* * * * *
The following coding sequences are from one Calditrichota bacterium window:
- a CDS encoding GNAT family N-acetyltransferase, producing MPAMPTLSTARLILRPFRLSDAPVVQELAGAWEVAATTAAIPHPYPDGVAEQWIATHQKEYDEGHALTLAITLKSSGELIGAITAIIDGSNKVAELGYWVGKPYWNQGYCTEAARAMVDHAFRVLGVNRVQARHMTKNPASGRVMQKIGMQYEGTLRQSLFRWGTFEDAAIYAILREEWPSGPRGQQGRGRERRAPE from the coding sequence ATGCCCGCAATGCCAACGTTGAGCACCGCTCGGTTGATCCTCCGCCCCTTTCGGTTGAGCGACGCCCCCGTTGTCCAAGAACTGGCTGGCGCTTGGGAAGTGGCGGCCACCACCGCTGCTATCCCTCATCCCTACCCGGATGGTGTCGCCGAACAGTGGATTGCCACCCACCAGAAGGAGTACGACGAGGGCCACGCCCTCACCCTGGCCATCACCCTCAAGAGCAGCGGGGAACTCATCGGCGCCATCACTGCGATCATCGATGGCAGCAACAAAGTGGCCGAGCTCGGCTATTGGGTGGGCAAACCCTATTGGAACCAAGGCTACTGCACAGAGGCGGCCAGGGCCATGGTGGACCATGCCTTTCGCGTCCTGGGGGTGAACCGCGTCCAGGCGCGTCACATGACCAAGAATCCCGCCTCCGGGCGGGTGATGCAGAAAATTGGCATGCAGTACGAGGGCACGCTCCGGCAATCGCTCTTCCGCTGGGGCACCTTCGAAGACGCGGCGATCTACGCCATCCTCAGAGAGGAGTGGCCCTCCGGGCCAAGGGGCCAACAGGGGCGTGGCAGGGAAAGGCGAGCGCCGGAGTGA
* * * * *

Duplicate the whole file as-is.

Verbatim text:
The following coding sequences are from one Calditrichota bacterium window:
- a CDS encoding GNAT family N-acetyltransferase, producing MPAMPTLSTARLILRPFRLSDAPVVQELAGAWEVAATTAAIPHPYPDGVAEQWIATHQKEYDEGHALTLAITLKSSGELIGAITAIIDGSNKVAELGYWVGKPYWNQGYCTEAARAMVDHAFRVLGVNRVQARHMTKNPASGRVMQKIGMQYEGTLRQSLFRWGTFEDAAIYAILREEWPSGPRGQQGRGRERRAPE from the coding sequence ATGCCCGCAATGCCAACGTTGAGCACCGCTCGGTTGATCCTCCGCCCCTTTCGGTTGAGCGACGCCCCCGTTGTCCAAGAACTGGCTGGCGCTTGGGAAGTGGCGGCCACCACCGCTGCTATCCCTCATCCCTACCCGGATGGTGTCGCCGAACAGTGGATTGCCACCCACCAGAAGGAGTACGACGAGGGCCACGCCCTCACCCTGGCCATCACCCTCAAGAGCAGCGGGGAACTCATCGGCGCCATCACTGCGATCATCGATGGCAGCAACAAAGTGGCCGAGCTCGGCTATTGGGTGGGCAAACCCTATTGGAACCAAGGCTACTGCACAGAGGCGGCCAGGGCCATGGTGGACCATGCCTTTCGCGTCCTGGGGGTGAACCGCGTCCAGGCGCGTCACATGACCAAGAATCCCGCCTCCGGGCGGGTGATGCAGAAAATTGGCATGCAGTACGAGGGCACGCTCCGGCAATCGCTCTTCCGCTGGGGCACCTTCGAAGACGCGGCGATCTACGCCATCCTCAGAGAGGAGTGGCCCTCCGGGCCAAGGGGCCAACAGGGGCGTGGCAGGGAAAGGCGAGCGCCGGAGTGA